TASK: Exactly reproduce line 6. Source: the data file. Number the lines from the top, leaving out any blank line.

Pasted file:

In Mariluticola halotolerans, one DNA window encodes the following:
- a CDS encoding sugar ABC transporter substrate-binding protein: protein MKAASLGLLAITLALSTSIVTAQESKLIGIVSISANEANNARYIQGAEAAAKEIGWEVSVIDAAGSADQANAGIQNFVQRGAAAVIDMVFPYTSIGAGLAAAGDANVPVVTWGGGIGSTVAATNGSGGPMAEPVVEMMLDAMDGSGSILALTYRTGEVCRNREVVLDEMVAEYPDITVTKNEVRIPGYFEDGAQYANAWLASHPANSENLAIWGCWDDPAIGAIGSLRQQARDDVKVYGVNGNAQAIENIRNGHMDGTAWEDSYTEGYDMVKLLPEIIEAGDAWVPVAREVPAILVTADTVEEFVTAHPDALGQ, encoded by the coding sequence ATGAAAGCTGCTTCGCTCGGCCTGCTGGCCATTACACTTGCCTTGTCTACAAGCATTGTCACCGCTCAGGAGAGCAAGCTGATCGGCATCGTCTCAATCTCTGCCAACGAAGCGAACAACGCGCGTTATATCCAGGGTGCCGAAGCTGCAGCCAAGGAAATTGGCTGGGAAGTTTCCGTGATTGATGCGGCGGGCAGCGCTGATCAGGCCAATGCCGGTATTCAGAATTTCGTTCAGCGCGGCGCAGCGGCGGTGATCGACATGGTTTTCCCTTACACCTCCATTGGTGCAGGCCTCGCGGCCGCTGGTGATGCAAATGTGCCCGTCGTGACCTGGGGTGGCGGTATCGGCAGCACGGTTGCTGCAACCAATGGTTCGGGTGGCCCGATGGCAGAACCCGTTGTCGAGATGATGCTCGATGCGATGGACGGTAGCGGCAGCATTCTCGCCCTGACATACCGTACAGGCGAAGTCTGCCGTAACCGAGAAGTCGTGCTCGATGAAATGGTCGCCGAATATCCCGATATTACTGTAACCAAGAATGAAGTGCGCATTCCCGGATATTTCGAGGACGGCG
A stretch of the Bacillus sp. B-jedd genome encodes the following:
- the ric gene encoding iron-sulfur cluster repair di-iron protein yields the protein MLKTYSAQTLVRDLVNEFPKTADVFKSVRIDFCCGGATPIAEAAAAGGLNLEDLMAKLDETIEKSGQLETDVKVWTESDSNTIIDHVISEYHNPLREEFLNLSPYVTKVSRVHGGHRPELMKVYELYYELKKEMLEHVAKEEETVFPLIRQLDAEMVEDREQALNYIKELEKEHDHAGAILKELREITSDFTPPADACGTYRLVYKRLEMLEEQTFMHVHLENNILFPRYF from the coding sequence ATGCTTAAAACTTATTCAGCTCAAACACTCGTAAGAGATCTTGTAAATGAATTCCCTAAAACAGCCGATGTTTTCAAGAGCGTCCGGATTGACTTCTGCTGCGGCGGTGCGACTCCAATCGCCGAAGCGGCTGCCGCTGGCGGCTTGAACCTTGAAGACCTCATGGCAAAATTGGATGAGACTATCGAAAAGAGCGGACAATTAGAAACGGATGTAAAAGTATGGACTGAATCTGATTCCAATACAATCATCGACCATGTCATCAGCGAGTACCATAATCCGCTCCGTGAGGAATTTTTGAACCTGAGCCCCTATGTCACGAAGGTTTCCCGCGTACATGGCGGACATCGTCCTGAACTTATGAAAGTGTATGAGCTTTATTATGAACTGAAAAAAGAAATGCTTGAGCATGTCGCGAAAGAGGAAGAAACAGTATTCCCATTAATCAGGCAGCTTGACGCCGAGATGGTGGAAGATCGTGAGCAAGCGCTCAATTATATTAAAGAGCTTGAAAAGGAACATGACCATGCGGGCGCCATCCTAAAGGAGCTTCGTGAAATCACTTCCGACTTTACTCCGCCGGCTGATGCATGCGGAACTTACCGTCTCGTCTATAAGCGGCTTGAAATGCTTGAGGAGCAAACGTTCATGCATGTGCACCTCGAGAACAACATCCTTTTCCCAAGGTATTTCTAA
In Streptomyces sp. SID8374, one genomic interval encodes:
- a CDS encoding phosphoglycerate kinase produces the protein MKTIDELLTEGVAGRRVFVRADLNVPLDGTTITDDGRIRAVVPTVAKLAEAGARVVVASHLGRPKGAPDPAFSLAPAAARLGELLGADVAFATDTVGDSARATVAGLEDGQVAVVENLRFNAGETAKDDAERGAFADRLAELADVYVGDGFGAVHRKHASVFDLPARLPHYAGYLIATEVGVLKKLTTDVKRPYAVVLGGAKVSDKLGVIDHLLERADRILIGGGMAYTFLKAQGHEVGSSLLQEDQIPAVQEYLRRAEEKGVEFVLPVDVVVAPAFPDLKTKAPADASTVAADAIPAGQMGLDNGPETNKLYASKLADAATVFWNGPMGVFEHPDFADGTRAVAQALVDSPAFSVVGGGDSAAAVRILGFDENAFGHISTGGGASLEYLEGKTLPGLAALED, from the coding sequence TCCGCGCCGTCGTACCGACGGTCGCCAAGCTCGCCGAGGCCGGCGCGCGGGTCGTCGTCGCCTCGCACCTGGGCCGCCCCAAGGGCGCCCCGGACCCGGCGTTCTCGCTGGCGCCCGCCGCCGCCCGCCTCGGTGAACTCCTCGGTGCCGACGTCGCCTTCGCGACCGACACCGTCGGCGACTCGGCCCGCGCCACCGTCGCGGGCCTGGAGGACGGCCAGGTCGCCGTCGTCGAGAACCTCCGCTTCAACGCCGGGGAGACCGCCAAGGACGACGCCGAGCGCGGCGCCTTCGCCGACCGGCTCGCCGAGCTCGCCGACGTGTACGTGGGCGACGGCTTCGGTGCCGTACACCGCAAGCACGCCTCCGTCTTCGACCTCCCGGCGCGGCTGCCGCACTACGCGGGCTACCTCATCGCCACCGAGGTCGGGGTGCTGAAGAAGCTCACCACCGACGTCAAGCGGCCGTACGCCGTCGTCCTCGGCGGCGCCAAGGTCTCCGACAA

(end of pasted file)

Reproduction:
- a CDS encoding phosphoglycerate kinase produces the protein MKTIDELLTEGVAGRRVFVRADLNVPLDGTTITDDGRIRAVVPTVAKLAEAGARVVVASHLGRPKGAPDPAFSLAPAAARLGELLGADVAFATDTVGDSARATVAGLEDGQVAVVENLRFNAGETAKDDAERGAFADRLAELADVYVGDGFGAVHRKHASVFDLPARLPHYAGYLIATEVGVLKKLTTDVKRPYAVVLGGAKVSDKLGVIDHLLERADRILIGGGMAYTFLKAQGHEVGSSLLQEDQIPAVQEYLRRAEEKGVEFVLPVDVVVAPAFPDLKTKAPADASTVAADAIPAGQMGLDNGPETNKLYASKLADAATVFWNGPMGVFEHPDFADGTRAVAQALVDSPAFSVVGGGDSAAAVRILGFDENAFGHISTGGGASLEYLEGKTLPGLAALED, from the coding sequence TCCGCGCCGTCGTACCGACGGTCGCCAAGCTCGCCGAGGCCGGCGCGCGGGTCGTCGTCGCCTCGCACCTGGGCCGCCCCAAGGGCGCCCCGGACCCGGCGTTCTCGCTGGCGCCCGCCGCCGCCCGCCTCGGTGAACTCCTCGGTGCCGACGTCGCCTTCGCGACCGACACCGTCGGCGACTCGGCCCGCGCCACCGTCGCGGGCCTGGAGGACGGCCAGGTCGCCGTCGTCGAGAACCTCCGCTTCAACGCCGGGGAGACCGCCAAGGACGACGCCGAGCGCGGCGCCTTCGCCGACCGGCTCGCCGAGCTCGCCGACGTGTACGTGGGCGACGGCTTCGGTGCCGTACACCGCAAGCACGCCTCCGTCTTCGACCTCCCGGCGCGGCTGCCGCACTACGCGGGCTACCTCATCGCCACCGAGGTCGGGGTGCTGAAGAAGCTCACCACCGACGTCAAGCGGCCGTACGCCGTCGTCCTCGGCGGCGCCAAGGTCTCCGACAA